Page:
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  1. Researchers Craft Model ‘Zombie’ Cells to Withstand High Heat and Pressure

    We're always at work making humans better, faster, and stronger, but what about individual cells? Well, we can make them stronger, too. The problem is, we... kind of have to kill them first. Once we've done that, though, what's left behind is a stronger, mineral model of the old cell's structure -- right down to its internal organs -- that could be the beginning of a new breed of high endurance nanomaterials.

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  2. Holiday Overeating Resets Your ‘Food Clock,’ Is Even Worse For You Than Once Thought

    As I type this, holiday eating is unleashing sheer havoc on my poor, defenseless waistline, and I suspect I'm in good company on that front. A new study in the Proceedings of the National Academy of Sciences, though, says it's not just the rich, delicious food we eat over the holidays that contributes to our bulging bellies -- nor is it the grotesque platefuls of Mom's mac and cheese we'll put away without blinking, racing our poor siblings to the only seconds on a given dish we'll get all year. Instead, the timing of our meals -- which, if your holidays are like mine, expands to a 24-hour-eating cycle this time of year -- is also a factor in our unhealthy eating habits, resetting our biological clocks and tricking our bodies into thinking we're hungry.

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  3. Newly Discovered Jurassic Fly May Have Been Among First To Imitate Plants

    Paleontologists in China think they've discovered a species of scorpionfly that dates back to the Jurassic era and used it's leaf-like wings to become indistinguishable from the gingko leaves where it made its home, using the cover not only to evade predators, but also to lay in wait for their own prey. If they're right, it makes this specimen one of the earliest examples of mimicry known to researchers.

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  4. New Odor “Laurax” Is the Smell Equivalent of White Noise

    We're all for things that cover up the many terrible smells we encounter in our everyday lives, but let's be real -- sometimes that squirt of air freshener or powerfully scented pine tree dangling from your rearview mirror is just as headache inducing as the foul odor it's striving to cover up. Many have been the times that we have wished with all our hearts that we could just smell nothing at all. Our wish could be on the way to being granted, as researchers at The Weizmann Institute have engineered an odor that they claim is the chemical equivalent of the color white, or the sound of white noise -- a totally neutral scent.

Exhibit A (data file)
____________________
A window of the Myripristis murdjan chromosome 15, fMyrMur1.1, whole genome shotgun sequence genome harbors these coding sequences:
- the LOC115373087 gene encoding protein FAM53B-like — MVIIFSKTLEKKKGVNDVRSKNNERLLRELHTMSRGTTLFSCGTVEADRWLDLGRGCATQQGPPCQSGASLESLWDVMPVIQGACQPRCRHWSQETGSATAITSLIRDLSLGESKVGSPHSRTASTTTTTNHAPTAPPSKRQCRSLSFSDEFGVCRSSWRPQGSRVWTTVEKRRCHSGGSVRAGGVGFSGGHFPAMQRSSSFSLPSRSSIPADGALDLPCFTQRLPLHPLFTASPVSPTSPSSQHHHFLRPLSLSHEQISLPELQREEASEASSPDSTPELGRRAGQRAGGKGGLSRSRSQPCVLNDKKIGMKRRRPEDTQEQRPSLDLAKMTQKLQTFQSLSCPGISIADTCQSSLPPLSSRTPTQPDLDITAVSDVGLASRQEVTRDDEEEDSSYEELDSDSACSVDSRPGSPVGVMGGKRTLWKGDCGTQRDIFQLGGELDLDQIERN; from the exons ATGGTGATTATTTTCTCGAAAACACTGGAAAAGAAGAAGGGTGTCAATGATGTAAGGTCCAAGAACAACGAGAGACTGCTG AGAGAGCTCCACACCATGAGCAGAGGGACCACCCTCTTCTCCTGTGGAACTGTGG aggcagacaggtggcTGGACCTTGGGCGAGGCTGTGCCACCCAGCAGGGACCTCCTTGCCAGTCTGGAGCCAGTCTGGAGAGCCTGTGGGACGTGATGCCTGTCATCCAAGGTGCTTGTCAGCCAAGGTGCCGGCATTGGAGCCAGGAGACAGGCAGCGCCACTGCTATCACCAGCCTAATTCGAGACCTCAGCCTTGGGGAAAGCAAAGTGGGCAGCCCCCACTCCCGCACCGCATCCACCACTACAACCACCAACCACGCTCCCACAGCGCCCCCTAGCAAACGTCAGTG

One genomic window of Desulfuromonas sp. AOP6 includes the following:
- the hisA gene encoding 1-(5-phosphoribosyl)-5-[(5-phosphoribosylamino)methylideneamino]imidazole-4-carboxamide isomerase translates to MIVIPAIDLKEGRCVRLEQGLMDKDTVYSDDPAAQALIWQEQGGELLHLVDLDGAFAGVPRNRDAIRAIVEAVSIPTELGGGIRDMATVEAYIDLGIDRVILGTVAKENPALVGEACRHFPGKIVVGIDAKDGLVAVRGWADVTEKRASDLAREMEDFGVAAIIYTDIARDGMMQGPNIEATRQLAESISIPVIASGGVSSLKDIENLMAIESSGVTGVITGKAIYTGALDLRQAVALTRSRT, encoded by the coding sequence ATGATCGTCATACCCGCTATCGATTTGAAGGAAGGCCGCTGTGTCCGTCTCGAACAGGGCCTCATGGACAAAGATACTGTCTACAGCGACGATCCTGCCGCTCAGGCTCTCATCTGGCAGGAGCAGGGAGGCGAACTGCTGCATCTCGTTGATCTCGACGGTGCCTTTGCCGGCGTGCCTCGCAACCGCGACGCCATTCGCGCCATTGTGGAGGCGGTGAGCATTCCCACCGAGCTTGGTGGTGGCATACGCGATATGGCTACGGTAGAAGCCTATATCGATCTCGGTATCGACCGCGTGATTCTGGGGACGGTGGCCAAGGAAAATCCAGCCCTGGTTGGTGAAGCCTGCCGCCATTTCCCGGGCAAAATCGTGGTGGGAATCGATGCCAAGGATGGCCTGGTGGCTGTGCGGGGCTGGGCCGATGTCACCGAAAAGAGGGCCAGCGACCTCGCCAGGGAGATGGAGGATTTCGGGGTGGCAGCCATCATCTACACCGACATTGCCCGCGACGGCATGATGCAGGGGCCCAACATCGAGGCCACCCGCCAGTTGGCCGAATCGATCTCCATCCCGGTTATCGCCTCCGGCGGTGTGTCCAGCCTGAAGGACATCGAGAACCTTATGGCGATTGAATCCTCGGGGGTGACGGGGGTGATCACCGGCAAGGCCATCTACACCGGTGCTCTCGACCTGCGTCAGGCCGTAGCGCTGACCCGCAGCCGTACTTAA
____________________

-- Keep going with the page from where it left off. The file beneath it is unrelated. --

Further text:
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  5. Name That Feeling: Musical Tone Deafness Could Also Mean Emotional Tone Deafness

    Think the fact that you can't carry a tune in a paper bag is only a problem at karaoke night? Think again. Being tone deaf may also affect your ability to find emotional cues in people's speech, making it harder to determine from a person's tone of voice whether they're happy, angry, sad, or frustrated, according to a recent study in the journal Proceedings of the National Academy of Sciences.

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  6. Magnetic Pulses to The Brain Bring People Down To Earth, Reduce Optimism

    As a species, humans tend to be glass half-full, optimistic sorts of folks, actively seeking out good news while simultaneously ignoring things that upset or disagree with us. It can be a fun way to live sometimes and it's definitely made a few of our days more relaxing, but the good news bias can work against us as well, detaching us from reality and leading us to make poor decisions. It turns out we may be able to take off those rose-colored glasses and think logically about things, though -- and all it requires out of us is a quick shot of magnetic energy to the brain.

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  7. Tasmanian Devil Genome Sequenced, Sheds Light On Catchable Cancer and Genetic Diversity

    Researchers have sequenced the genome of the Tasmanian devil, an endangered species whose population is being decimated by a catchable cancer. This type of cancer is called Devil Facial Tumor Disease (DFTD) and is transmitted through the population when the animals come into contact with affected individuals. The genome sequencing effort took a unique two-pronged species-preservation approach based on analyzing the whole-genomes of two Tasmanian devils and applying the data collected to the genetic history of the species. The data obtained from the genome sequencing effort was used to create a theoretical model to predict which individuals in the species should be kept in captivity to maximize the genetic diversity of healthy individuals, thus preserving the species for the future. The research will be used for at least one possible action plan for how to prevent the extinction of the Tasmanian devil, and could be applied to other endangered species.

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